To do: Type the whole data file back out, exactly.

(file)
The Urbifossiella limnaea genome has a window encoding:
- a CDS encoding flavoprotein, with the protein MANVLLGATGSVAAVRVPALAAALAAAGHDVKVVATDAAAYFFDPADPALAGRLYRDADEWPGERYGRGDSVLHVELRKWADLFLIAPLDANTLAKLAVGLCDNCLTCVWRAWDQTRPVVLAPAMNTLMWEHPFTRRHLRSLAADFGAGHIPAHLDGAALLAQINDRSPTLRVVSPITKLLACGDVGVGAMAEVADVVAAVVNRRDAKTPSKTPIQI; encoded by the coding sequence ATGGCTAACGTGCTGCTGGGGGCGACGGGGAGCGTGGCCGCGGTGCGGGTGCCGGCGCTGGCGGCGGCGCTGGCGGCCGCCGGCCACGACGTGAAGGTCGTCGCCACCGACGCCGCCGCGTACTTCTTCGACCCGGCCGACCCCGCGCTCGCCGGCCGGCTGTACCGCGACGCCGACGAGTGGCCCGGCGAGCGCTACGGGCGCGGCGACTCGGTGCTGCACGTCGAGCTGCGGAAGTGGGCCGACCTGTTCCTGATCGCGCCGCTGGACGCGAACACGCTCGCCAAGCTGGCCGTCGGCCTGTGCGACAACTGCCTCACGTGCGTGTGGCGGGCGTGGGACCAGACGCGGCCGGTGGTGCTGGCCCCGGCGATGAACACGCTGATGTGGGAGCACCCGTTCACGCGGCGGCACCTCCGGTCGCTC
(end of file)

The Urbifossiella limnaea genome has a window encoding:
- a CDS encoding flavoprotein, with the protein MANVLLGATGSVAAVRVPALAAALAAAGHDVKVVATDAAAYFFDPADPALAGRLYRDADEWPGERYGRGDSVLHVELRKWADLFLIAPLDANTLAKLAVGLCDNCLTCVWRAWDQTRPVVLAPAMNTLMWEHPFTRRHLRSLAADFGAGHIPAHLDGAALLAQINDRSPTLRVVSPITKLLACGDVGVGAMAEVADVVAAVVNRRDAKTPSKTPIQI; encoded by the coding sequence ATGGCTAACGTGCTGCTGGGGGCGACGGGGAGCGTGGCCGCGGTGCGGGTGCCGGCGCTGGCGGCGGCGCTGGCGGCCGCCGGCCACGACGTGAAGGTCGTCGCCACCGACGCCGCCGCGTACTTCTTCGACCCGGCCGACCCCGCGCTCGCCGGCCGGCTGTACCGCGACGCCGACGAGTGGCCCGGCGAGCGCTACGGGCGCGGCGACTCGGTGCTGCACGTCGAGCTGCGGAAGTGGGCCGACCTGTTCCTGATCGCGCCGCTGGACGCGAACACGCTCGCCAAGCTGGCCGTCGGCCTGTGCGACAACTGCCTCACGTGCGTGTGGCGGGCGTGGGACCAGACGCGGCCGGTGGTGCTGGCCCCGGCGATGAACACGCTGATGTGGGAGCACCCGTTCACGCGGCGGCACCTCCGGTCGCTC